Possible Goth mercenary found in Britain
In the United Kingdom, a late Roman Period body unearthed in Gloucester in 1972 has stunned researchers after tests strongly suggested he was a Goth warrior from Eastern Europe. The Goths were a Germanic people originating in the Baltic area that moved southwards and settled to the north of the Black Sea, where in the Third Century AD they attacked the territory of the Roman Empire.
The man, aged 25 to 30, had always baffled archaeologists. On initial findings, researcher thought his elaborate silver belt fittings, shoe buckles and inlaid knife came from an area between the Balkans and Southern Russia. Chemical tests now prove he was from east of the River Danube. This has led historians to suggest he was a Goth mercenary in the Roman Army. His large bones date to about AD 400, just 10 years before Rome itself fell to Visigoth invaders, and tests showed he was mostly vegetarian. Other evidence indicates he lived in very cold regions as a child. His remains, discovered in a mausoleum, suggest he was a man of high social status and power. According to David Rice, archaeology curator at Gloucester City Museum, to have such an unusual person living there, Gloucester must have been a more important place in Roman times than previously thought.
Bluestonehenge may be Stonehenge crematorium
For our next story. We remain in the United Kingdom, where archaeologists have discovered a site they call “Bluestonehenge” on the banks of the River Avon just over a mile from the original Stonehenge. Named for the color of its long-gone stones, the 5,000-year-old ritual site, ten meters in diameter, may have been a key stop along an ancient route between a land of the living, several miles away, and Stonehenge, a domain of the dead.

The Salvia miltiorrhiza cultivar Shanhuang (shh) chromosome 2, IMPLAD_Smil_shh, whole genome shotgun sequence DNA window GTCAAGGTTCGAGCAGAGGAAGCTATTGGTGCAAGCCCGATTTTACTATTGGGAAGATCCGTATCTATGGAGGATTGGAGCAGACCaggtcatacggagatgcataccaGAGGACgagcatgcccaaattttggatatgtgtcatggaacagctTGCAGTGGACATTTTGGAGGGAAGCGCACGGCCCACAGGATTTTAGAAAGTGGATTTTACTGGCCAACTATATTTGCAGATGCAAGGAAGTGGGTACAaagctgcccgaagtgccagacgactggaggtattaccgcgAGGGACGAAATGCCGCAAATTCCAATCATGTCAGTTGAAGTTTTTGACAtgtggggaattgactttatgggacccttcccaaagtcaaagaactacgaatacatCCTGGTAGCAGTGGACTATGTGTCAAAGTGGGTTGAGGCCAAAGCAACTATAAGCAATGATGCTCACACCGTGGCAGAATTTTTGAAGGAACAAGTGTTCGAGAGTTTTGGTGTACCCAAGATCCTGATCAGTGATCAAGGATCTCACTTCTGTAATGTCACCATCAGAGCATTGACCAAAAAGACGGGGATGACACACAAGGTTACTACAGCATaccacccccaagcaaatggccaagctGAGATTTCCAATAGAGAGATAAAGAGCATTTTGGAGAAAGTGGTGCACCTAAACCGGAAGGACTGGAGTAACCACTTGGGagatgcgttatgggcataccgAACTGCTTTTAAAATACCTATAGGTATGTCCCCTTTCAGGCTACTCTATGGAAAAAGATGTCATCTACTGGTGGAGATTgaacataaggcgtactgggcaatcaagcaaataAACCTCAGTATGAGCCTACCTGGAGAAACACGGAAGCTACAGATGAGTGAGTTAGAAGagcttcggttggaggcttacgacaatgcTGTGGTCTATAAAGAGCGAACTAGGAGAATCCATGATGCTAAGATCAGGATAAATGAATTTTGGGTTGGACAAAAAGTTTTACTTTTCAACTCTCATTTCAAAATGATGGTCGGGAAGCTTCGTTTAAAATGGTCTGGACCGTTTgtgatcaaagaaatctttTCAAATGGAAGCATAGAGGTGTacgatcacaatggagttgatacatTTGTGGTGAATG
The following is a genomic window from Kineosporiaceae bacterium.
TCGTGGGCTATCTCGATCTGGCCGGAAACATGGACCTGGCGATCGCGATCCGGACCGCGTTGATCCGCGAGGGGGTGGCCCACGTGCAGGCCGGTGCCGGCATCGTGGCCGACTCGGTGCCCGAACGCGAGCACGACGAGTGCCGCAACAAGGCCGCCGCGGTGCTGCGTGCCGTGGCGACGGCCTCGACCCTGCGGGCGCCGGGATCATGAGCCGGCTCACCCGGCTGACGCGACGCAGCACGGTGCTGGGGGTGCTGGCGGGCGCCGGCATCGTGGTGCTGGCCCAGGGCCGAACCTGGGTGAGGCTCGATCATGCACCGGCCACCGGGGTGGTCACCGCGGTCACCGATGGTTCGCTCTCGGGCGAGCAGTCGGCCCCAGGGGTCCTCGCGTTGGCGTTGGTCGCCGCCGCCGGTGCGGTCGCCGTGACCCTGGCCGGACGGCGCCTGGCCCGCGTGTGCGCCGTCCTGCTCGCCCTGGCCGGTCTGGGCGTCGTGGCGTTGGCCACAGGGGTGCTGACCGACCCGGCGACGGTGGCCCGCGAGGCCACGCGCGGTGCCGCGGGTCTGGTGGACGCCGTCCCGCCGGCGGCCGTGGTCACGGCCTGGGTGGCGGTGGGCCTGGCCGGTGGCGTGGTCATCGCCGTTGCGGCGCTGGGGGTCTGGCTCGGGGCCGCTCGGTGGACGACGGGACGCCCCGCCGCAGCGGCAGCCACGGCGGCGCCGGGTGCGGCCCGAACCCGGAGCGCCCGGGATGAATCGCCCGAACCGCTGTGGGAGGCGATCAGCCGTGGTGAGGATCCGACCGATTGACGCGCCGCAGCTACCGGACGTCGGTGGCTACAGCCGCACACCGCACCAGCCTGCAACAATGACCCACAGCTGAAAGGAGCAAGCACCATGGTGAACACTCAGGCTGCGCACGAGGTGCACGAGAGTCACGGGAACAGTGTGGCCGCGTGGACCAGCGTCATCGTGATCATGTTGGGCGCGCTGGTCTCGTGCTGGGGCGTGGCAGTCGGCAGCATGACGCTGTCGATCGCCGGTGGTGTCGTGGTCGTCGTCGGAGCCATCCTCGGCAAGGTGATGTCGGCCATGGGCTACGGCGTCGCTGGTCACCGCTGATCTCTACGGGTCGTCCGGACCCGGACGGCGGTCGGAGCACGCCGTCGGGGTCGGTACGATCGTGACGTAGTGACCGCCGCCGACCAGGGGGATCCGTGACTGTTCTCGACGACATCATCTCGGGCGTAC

Builders made the circle of an estimated 25 bluestones from a hard dolerite rock and carved the four-ton megaliths from ancient quarries in the Preseli Mountains of Wales, 240 kilometers away. A henge, an earthwork with a ditch and bank, surrounds the area and researchers cautiously date it to 2400 BC. However, flint arrowheads found at the stone-circle site are of a type suggesting the rocks were erected as early as 3000 BC. Dates that are more precise will have to wait until prehistoric deer antlers, used as pickaxes at Bluestonehenge, have been radiocarbon dated. The work force and logistics required to transport the stones suggests they had deep significance to ancient Britons. Unlike Stonehenge, which aligns with the sun at the summer and winter solstices, Bluestonehenge shows no sign of a particular orientation, or even an entrance, the team reported. Nor does any evidence suggest that people lived at the site. No pottery, animal bones, ornaments, or relics have appeared, such as those unearthed at the nearby Stone Age village of Durrington Walls, found near Stonehenge in 2007.